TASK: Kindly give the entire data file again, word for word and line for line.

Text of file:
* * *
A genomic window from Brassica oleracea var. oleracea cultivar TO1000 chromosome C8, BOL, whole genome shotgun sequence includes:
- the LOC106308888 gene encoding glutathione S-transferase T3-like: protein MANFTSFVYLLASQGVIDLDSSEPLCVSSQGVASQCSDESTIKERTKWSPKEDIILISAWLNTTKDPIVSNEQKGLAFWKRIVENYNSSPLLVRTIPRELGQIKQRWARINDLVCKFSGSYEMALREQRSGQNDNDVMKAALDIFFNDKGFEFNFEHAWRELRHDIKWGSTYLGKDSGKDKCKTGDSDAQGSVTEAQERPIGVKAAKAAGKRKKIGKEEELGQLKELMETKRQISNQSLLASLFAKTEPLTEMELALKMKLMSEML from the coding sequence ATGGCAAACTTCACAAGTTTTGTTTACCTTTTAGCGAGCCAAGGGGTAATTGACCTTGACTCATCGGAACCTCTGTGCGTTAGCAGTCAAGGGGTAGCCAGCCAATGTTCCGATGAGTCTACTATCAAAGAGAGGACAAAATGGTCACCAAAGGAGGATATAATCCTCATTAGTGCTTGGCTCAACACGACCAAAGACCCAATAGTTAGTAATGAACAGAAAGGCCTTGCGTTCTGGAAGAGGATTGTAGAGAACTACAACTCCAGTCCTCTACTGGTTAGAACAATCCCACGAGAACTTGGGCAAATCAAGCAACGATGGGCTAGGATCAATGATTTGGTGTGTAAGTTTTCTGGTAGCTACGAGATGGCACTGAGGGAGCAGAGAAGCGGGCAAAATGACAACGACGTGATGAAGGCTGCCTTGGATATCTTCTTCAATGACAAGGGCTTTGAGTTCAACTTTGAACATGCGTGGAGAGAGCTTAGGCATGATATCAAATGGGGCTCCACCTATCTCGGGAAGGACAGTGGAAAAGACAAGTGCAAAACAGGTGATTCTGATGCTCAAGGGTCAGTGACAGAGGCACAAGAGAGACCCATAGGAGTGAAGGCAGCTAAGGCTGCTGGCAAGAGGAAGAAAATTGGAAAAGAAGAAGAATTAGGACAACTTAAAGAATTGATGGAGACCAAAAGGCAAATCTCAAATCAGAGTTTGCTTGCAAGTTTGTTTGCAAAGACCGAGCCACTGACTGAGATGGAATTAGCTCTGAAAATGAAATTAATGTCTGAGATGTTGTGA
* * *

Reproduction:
A genomic window from Brassica oleracea var. oleracea cultivar TO1000 chromosome C8, BOL, whole genome shotgun sequence includes:
- the LOC106308888 gene encoding glutathione S-transferase T3-like: protein MANFTSFVYLLASQGVIDLDSSEPLCVSSQGVASQCSDESTIKERTKWSPKEDIILISAWLNTTKDPIVSNEQKGLAFWKRIVENYNSSPLLVRTIPRELGQIKQRWARINDLVCKFSGSYEMALREQRSGQNDNDVMKAALDIFFNDKGFEFNFEHAWRELRHDIKWGSTYLGKDSGKDKCKTGDSDAQGSVTEAQERPIGVKAAKAAGKRKKIGKEEELGQLKELMETKRQISNQSLLASLFAKTEPLTEMELALKMKLMSEML from the coding sequence ATGGCAAACTTCACAAGTTTTGTTTACCTTTTAGCGAGCCAAGGGGTAATTGACCTTGACTCATCGGAACCTCTGTGCGTTAGCAGTCAAGGGGTAGCCAGCCAATGTTCCGATGAGTCTACTATCAAAGAGAGGACAAAATGGTCACCAAAGGAGGATATAATCCTCATTAGTGCTTGGCTCAACACGACCAAAGACCCAATAGTTAGTAATGAACAGAAAGGCCTTGCGTTCTGGAAGAGGATTGTAGAGAACTACAACTCCAGTCCTCTACTGGTTAGAACAATCCCACGAGAACTTGGGCAAATCAAGCAACGATGGGCTAGGATCAATGATTTGGTGTGTAAGTTTTCTGGTAGCTACGAGATGGCACTGAGGGAGCAGAGAAGCGGGCAAAATGACAACGACGTGATGAAGGCTGCCTTGGATATCTTCTTCAATGACAAGGGCTTTGAGTTCAACTTTGAACATGCGTGGAGAGAGCTTAGGCATGATATCAAATGGGGCTCCACCTATCTCGGGAAGGACAGTGGAAAAGACAAGTGCAAAACAGGTGATTCTGATGCTCAAGGGTCAGTGACAGAGGCACAAGAGAGACCCATAGGAGTGAAGGCAGCTAAGGCTGCTGGCAAGAGGAAGAAAATTGGAAAAGAAGAAGAATTAGGACAACTTAAAGAATTGATGGAGACCAAAAGGCAAATCTCAAATCAGAGTTTGCTTGCAAGTTTGTTTGCAAAGACCGAGCCACTGACTGAGATGGAATTAGCTCTGAAAATGAAATTAATGTCTGAGATGTTGTGA